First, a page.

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Estate Planning and Trusts
Estate Planning & Trusts
Estate Planning and Trusts
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Amazingly, here we are in the middle of a deadly pandemic yet still some 70% – 80% of working South Africans are said to have no will in place.
Feuds regarding the right to bury a deceased person have the potential to permanently divide a family.
Inkosi Mangosuthu Buthelezi called a public meeting in Ulundi this week to convey the firm message that, with or without the government's coronation and other due processes, King Misuzulu is already on the throne as leader of the Zulu nation.
The East London Yazbek family has settled their legal battle over family patriarch Mark Yazbek’s will – agreeing to give younger son Luke Yazbek (45) a settlement of R3.5m.
The Constitutional Court has ruled that a trust created by a donor for the benefit of his children and their descendants unfairly discriminated against children adopted by one of his daughters as it did not include them, notes a TimesLIVE report.
A father’s renewed bid to share in the R15m left behind by his late son whom he had not seen since the child was six months old has been turned down by the Gauteng High Court (Pretoria), says a Pretoria News report.
The administration of estates have virtually ground to a halt due to inefficiencies at the Master’s offices and the failure of the Government Printing Works to publish a legal notices gazette for four weeks, reports Rapport.
SA’s legal practitioners, already disgruntled with alleged corruption at the country’s 15 Master’s Offices, say the disarray in winding up deceased estates – worsened by Covid-19 deaths – risks taking them out of the R30bn sector.
An out-and-out disinheritance clause in a will executed more than 100 years ago that excluded female lineal descendants has been overruled by the Constitutional Court, says a Cape Times report.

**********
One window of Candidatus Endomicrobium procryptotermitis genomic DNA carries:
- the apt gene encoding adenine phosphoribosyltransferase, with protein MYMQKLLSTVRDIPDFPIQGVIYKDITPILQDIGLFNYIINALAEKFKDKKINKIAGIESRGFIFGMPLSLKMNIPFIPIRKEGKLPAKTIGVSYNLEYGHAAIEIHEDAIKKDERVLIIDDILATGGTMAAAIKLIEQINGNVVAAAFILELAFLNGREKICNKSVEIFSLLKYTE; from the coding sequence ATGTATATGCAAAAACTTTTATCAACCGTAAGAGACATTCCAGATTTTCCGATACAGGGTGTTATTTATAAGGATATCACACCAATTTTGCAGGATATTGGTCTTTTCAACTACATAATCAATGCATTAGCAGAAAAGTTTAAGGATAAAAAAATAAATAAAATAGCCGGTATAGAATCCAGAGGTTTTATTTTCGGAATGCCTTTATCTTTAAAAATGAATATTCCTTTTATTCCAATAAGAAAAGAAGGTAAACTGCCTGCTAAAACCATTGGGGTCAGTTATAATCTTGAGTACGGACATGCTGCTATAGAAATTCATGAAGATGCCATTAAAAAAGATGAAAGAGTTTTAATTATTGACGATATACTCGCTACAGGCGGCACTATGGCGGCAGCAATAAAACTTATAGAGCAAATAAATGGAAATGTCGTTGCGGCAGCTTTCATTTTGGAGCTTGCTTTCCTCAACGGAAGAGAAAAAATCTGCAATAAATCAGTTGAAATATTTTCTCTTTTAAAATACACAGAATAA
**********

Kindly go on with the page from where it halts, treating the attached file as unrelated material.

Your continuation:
Because a formal marriage ceremony is not concluded, individuals in life partnerships do not benefit from laws that apply to married people.
While nobody wants to contemplate their own passing, we live in dangerous times and it is important to think about how your death will affect your loved ones financially. Planning appropriately can make a big difference to the impact that your family will feel.
The battle between sisters over the sale of their father’s home – left to them in his estate – after one of the five lived in it rent free for nine years has finally been resolved in the Western Cape High Court.
Trustees are of course supposed to work together to protect and further the interests of their trust and its beneficiaries, but the fact is that on occasion serious disputes can and do arise.
A parent does not in the strictest sense of the word need to be the blood and biological parent of a child to inherit if the child dies intestate. This, says a Cape Times report, was the finding of the Pretoria High Court in ordering that the mother and grandmother of a five-year-old boy inherit the millions left in his estate.
We live in particularly dangerous times, and making sure that our affairs are in order is perhaps even more vital for us all than before. Leaving a will in place is of course the only way to properly protect your loved ones after you are gone. Take steps now to ensure that it will be accepted as valid and that there is as little danger as possible of it being challenged in any way.
Home Affairs Minister Aaron Motsoaledi has ordered his department to urgently comply with a November court order which would allow a minor child to qualify for an R8m overseas inheritance.
In his latest offering on his Constitutionally Speaking blog, Pierre de Vos has proposed SA should do away with the transfer of 'intergenerational wealth' via inheritance or heavily tax inheritance as a form of redistribution of wealth.
A deceased businessman’s failure to dissolve his first customary marriage by divorce decree has left his family in a legal battle with his estranged first wife over a R3m estate.
Particularly in these times of pandemic, deadly infections and uncertainty, no one can ever say with any confidence that we will still be alive tomorrow, or next month, or next year.
A business tycoon’s secret family has lost their stake in a R20m building on Cape Town’s Atlantic seaboard after the man’s widow sued to get it back.